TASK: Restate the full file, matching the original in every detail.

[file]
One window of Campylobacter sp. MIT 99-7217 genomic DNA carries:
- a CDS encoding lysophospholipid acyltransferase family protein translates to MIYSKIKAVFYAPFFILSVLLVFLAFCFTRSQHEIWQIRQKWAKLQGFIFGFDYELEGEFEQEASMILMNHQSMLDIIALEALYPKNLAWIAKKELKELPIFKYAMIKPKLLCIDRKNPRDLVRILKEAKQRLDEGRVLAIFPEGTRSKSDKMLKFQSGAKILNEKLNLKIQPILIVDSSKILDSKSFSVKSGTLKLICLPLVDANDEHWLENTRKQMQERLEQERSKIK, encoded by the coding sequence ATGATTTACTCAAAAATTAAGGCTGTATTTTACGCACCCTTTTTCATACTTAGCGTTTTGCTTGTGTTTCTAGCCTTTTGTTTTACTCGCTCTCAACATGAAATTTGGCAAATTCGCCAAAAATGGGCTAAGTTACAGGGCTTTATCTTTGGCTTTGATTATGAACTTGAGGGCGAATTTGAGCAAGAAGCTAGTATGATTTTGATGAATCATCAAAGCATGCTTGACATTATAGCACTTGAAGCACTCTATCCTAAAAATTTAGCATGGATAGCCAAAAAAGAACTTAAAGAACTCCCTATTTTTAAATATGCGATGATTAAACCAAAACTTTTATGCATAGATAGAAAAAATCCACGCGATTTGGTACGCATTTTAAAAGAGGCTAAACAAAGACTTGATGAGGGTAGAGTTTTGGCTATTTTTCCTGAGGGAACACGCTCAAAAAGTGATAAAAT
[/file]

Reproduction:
One window of Campylobacter sp. MIT 99-7217 genomic DNA carries:
- a CDS encoding lysophospholipid acyltransferase family protein translates to MIYSKIKAVFYAPFFILSVLLVFLAFCFTRSQHEIWQIRQKWAKLQGFIFGFDYELEGEFEQEASMILMNHQSMLDIIALEALYPKNLAWIAKKELKELPIFKYAMIKPKLLCIDRKNPRDLVRILKEAKQRLDEGRVLAIFPEGTRSKSDKMLKFQSGAKILNEKLNLKIQPILIVDSSKILDSKSFSVKSGTLKLICLPLVDANDEHWLENTRKQMQERLEQERSKIK, encoded by the coding sequence ATGATTTACTCAAAAATTAAGGCTGTATTTTACGCACCCTTTTTCATACTTAGCGTTTTGCTTGTGTTTCTAGCCTTTTGTTTTACTCGCTCTCAACATGAAATTTGGCAAATTCGCCAAAAATGGGCTAAGTTACAGGGCTTTATCTTTGGCTTTGATTATGAACTTGAGGGCGAATTTGAGCAAGAAGCTAGTATGATTTTGATGAATCATCAAAGCATGCTTGACATTATAGCACTTGAAGCACTCTATCCTAAAAATTTAGCATGGATAGCCAAAAAAGAACTTAAAGAACTCCCTATTTTTAAATATGCGATGATTAAACCAAAACTTTTATGCATAGATAGAAAAAATCCACGCGATTTGGTACGCATTTTAAAAGAGGCTAAACAAAGACTTGATGAGGGTAGAGTTTTGGCTATTTTTCCTGAGGGAACACGCTCAAAAAGTGATAAAAT